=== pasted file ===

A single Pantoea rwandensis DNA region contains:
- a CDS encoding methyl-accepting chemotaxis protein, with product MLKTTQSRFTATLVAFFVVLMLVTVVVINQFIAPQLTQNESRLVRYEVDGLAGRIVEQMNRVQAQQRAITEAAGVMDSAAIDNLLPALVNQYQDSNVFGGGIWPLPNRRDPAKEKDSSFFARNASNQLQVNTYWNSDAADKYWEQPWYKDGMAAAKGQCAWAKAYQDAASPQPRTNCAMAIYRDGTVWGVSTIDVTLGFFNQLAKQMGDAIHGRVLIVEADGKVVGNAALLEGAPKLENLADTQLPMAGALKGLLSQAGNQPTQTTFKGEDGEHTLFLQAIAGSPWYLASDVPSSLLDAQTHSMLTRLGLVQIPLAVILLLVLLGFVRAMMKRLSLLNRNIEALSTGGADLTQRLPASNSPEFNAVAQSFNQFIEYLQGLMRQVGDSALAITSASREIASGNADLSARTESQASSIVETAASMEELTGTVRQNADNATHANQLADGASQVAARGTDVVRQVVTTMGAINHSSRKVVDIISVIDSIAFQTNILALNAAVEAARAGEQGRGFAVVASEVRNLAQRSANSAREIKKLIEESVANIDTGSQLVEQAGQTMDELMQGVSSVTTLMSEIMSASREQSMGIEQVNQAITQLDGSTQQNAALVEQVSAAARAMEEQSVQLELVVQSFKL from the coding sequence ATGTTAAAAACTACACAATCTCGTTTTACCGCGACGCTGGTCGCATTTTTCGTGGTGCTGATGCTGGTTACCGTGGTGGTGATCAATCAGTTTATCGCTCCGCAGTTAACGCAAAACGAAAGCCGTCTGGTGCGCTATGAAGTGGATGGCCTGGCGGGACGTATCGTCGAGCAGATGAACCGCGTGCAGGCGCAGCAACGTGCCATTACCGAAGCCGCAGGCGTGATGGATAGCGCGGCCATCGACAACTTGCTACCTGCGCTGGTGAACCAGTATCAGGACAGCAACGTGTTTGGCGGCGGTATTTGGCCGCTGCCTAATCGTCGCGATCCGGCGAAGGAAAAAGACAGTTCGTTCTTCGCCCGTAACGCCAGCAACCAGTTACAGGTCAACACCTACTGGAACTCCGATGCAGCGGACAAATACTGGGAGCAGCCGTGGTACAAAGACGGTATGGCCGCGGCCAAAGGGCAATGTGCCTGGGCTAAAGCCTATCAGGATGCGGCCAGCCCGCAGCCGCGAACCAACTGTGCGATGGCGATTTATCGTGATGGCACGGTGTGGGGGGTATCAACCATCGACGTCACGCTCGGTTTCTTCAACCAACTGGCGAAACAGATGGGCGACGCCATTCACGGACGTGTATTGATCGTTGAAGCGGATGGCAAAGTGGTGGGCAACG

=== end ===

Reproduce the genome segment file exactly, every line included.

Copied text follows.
A single Pantoea rwandensis DNA region contains:
- a CDS encoding methyl-accepting chemotaxis protein, with product MLKTTQSRFTATLVAFFVVLMLVTVVVINQFIAPQLTQNESRLVRYEVDGLAGRIVEQMNRVQAQQRAITEAAGVMDSAAIDNLLPALVNQYQDSNVFGGGIWPLPNRRDPAKEKDSSFFARNASNQLQVNTYWNSDAADKYWEQPWYKDGMAAAKGQCAWAKAYQDAASPQPRTNCAMAIYRDGTVWGVSTIDVTLGFFNQLAKQMGDAIHGRVLIVEADGKVVGNAALLEGAPKLENLADTQLPMAGALKGLLSQAGNQPTQTTFKGEDGEHTLFLQAIAGSPWYLASDVPSSLLDAQTHSMLTRLGLVQIPLAVILLLVLLGFVRAMMKRLSLLNRNIEALSTGGADLTQRLPASNSPEFNAVAQSFNQFIEYLQGLMRQVGDSALAITSASREIASGNADLSARTESQASSIVETAASMEELTGTVRQNADNATHANQLADGASQVAARGTDVVRQVVTTMGAINHSSRKVVDIISVIDSIAFQTNILALNAAVEAARAGEQGRGFAVVASEVRNLAQRSANSAREIKKLIEESVANIDTGSQLVEQAGQTMDELMQGVSSVTTLMSEIMSASREQSMGIEQVNQAITQLDGSTQQNAALVEQVSAAARAMEEQSVQLELVVQSFKL from the coding sequence ATGTTAAAAACTACACAATCTCGTTTTACCGCGACGCTGGTCGCATTTTTCGTGGTGCTGATGCTGGTTACCGTGGTGGTGATCAATCAGTTTATCGCTCCGCAGTTAACGCAAAACGAAAGCCGTCTGGTGCGCTATGAAGTGGATGGCCTGGCGGGACGTATCGTCGAGCAGATGAACCGCGTGCAGGCGCAGCAACGTGCCATTACCGAAGCCGCAGGCGTGATGGATAGCGCGGCCATCGACAACTTGCTACCTGCGCTGGTGAACCAGTATCAGGACAGCAACGTGTTTGGCGGCGGTATTTGGCCGCTGCCTAATCGTCGCGATCCGGCGAAGGAAAAAGACAGTTCGTTCTTCGCCCGTAACGCCAGCAACCAGTTACAGGTCAACACCTACTGGAACTCCGATGCAGCGGACAAATACTGGGAGCAGCCGTGGTACAAAGACGGTATGGCCGCGGCCAAAGGGCAATGTGCCTGGGCTAAAGCCTATCAGGATGCGGCCAGCCCGCAGCCGCGAACCAACTGTGCGATGGCGATTTATCGTGATGGCACGGTGTGGGGGGTATCAACCATCGACGTCACGCTCGGTTTCTTCAACCAACTGGCGAAACAGATGGGCGACGCCATTCACGGACGTGTATTGATCGTTGAAGCGGATGGCAAAGTGGTGGGCAACG